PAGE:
This week The Times launched its year-long Education Commission, looking to examine the future of education, and also revealed that the way children play has changed since the beginning of the pandemic.


Children playing outside less and alone more since the pandemic

A survey from Save The Children found that children are spending less time playing outside with their friends and playing alone more. The research revealed that nine out of ten children felt that play had changed since the beginning of the pandemic. In response, charities and businesses in the UK have joined forces to support a summer of play and are taking the #SummerOfPlay pledge, urging the government to focus less on academic catch up, and instead, prioritise children’s play and opportunities to socialise during the summer holidays. Read more about the pledge in The Guardian.


The Times launches its Education Commission

This week, The Times launched its Education Commission to examine the future of education in light of Covid-19, declining social mobility, new technologies and the changing nature of work.

Recent research shows parents’ attitudes toward the current education system, with 60% of parents saying they don’t think that school days should be extended, and most do not believe schools adequately prepare children for life or the workplace.  Justine Greening, the former Conservative education secretary told the commission that ‘the education system does not deliver…because it’s so focused on exams”. This is further explored in this piece, which outlines Lucy Kellaway, a former journalist who has switched careers to teaching, opinion, that the exam system is disadvantaging her students and discouraging children’s curiosity.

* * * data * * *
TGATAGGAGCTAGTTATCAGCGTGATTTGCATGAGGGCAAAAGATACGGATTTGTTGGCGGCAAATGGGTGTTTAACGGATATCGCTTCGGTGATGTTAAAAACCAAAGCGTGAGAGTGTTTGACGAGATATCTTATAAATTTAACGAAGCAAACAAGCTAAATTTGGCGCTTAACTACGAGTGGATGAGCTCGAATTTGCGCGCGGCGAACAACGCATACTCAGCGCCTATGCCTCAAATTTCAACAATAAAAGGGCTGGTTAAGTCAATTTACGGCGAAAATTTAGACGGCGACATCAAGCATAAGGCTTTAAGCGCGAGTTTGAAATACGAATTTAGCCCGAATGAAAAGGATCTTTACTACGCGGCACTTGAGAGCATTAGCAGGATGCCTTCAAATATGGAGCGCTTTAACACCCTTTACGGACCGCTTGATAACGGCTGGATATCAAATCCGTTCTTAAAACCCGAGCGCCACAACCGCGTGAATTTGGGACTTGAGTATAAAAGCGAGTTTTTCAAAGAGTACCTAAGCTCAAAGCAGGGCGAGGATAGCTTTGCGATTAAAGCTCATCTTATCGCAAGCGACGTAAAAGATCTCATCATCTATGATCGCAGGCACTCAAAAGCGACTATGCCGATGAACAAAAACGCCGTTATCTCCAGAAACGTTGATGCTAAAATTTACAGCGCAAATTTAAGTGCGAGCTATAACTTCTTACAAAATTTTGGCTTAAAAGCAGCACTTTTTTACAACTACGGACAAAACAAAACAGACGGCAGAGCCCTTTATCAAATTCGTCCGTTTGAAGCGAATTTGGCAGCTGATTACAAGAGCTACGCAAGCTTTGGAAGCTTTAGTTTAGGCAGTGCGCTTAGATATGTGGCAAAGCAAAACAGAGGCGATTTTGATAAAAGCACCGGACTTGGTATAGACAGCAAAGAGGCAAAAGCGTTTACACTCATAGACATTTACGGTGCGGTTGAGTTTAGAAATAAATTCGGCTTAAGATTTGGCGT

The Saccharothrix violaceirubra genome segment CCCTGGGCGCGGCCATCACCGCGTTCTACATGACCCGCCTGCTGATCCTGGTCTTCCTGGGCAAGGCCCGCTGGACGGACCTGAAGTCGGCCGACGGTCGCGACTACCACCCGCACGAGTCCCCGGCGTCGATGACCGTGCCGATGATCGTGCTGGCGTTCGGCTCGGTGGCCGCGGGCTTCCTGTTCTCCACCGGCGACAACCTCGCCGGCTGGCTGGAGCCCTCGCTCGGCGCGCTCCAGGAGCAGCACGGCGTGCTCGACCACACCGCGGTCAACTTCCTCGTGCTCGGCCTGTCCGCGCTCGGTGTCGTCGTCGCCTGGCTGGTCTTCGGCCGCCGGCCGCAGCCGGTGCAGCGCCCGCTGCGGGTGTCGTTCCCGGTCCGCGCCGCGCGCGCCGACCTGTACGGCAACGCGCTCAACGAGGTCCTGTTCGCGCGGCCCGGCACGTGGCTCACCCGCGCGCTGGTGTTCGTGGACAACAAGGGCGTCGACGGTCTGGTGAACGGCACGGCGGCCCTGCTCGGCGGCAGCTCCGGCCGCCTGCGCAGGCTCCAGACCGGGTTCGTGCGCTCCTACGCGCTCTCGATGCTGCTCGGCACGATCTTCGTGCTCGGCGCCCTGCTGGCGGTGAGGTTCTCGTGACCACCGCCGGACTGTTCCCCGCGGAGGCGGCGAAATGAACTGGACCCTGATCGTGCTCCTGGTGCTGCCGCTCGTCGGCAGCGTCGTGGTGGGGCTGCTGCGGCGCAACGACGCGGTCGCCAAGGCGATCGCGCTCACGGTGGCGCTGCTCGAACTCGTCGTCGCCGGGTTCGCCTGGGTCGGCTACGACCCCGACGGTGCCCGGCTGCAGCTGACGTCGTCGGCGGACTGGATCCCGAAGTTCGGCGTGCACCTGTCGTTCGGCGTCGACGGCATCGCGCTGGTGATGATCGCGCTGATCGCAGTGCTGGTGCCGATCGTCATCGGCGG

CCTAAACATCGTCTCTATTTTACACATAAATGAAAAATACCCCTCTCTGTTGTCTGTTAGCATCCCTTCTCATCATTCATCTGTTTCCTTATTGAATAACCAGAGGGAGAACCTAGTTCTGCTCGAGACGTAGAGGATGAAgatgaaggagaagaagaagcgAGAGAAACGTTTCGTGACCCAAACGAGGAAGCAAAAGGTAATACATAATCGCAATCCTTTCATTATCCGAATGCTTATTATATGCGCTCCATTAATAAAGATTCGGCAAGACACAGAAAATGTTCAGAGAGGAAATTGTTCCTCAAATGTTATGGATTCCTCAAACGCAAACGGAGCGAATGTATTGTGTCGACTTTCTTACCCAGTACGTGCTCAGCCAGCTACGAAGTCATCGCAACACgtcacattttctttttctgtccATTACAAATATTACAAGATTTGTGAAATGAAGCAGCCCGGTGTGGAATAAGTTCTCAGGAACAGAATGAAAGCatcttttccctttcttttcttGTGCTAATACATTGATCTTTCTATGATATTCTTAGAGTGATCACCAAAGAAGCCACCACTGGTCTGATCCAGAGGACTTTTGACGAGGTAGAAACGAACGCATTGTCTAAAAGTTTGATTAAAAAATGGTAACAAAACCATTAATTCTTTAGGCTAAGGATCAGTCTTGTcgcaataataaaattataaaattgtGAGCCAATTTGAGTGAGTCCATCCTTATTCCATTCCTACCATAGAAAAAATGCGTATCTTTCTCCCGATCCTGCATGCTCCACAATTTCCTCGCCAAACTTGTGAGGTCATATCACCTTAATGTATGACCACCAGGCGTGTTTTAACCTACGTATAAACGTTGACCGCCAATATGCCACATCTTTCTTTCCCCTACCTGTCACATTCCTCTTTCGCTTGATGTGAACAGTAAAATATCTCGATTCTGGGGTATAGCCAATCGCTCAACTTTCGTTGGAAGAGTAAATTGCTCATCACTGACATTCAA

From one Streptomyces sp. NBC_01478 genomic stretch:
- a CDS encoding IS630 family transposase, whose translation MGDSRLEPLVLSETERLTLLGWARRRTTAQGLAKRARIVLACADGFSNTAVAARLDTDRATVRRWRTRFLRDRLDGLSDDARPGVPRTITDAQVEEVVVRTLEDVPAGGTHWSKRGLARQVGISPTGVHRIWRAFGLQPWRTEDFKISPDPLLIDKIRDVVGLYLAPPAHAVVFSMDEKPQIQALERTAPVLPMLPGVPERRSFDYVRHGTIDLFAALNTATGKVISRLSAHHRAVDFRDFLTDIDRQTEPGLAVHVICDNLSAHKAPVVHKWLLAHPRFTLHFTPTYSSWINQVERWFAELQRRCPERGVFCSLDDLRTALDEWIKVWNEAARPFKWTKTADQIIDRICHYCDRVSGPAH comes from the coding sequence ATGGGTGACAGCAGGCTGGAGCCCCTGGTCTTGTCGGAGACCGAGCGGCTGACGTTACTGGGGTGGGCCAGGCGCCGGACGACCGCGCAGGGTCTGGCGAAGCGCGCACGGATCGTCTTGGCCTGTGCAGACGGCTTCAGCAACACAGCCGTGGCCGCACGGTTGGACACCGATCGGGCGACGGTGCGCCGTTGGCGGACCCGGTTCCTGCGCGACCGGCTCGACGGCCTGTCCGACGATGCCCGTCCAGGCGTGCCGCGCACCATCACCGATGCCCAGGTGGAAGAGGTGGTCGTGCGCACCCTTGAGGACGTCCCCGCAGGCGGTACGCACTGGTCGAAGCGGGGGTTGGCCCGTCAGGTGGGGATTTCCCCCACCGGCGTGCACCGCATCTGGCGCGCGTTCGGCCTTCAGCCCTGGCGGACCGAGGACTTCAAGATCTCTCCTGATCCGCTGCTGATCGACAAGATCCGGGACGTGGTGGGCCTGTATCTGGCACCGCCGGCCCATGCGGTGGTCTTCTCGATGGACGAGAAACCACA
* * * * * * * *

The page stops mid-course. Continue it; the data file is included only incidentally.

Montessori Centre International has called for an end to base-line testing for children, and backs a re-evaluation of examinations for older students as well. Assessments are proven to impact children’s wellbeing negatively and makes the learning environment stressful, rather than exciting and curiosity-provoking. We hope the pandemic will be a chance to take a new view on education and make room for creativity and discovery in the classroom.

The commission is keen to hear from readers with views on the future of education. Written submissions can be sent to


Children failed with lack of pandemic plan

The Evening Standard shared a report from the Commons Public Account Committee, that found that the Department for Education (DfE) had no plan for Covid, and schools acting on their own were “quicker and better” at dealing with the pandemic than the Government. The report also highlighted that the targeted elements of the Government’s £1.7 Billion catch-up programme to make up for lost learning, may not be reaching the most disadvantaged pupils. The report concludes that the DfE had “no plan for handling disruption of this kind and was unprepared for dealing with the challenges of the pandemic.” You can read more about the report here and the DfE’s response.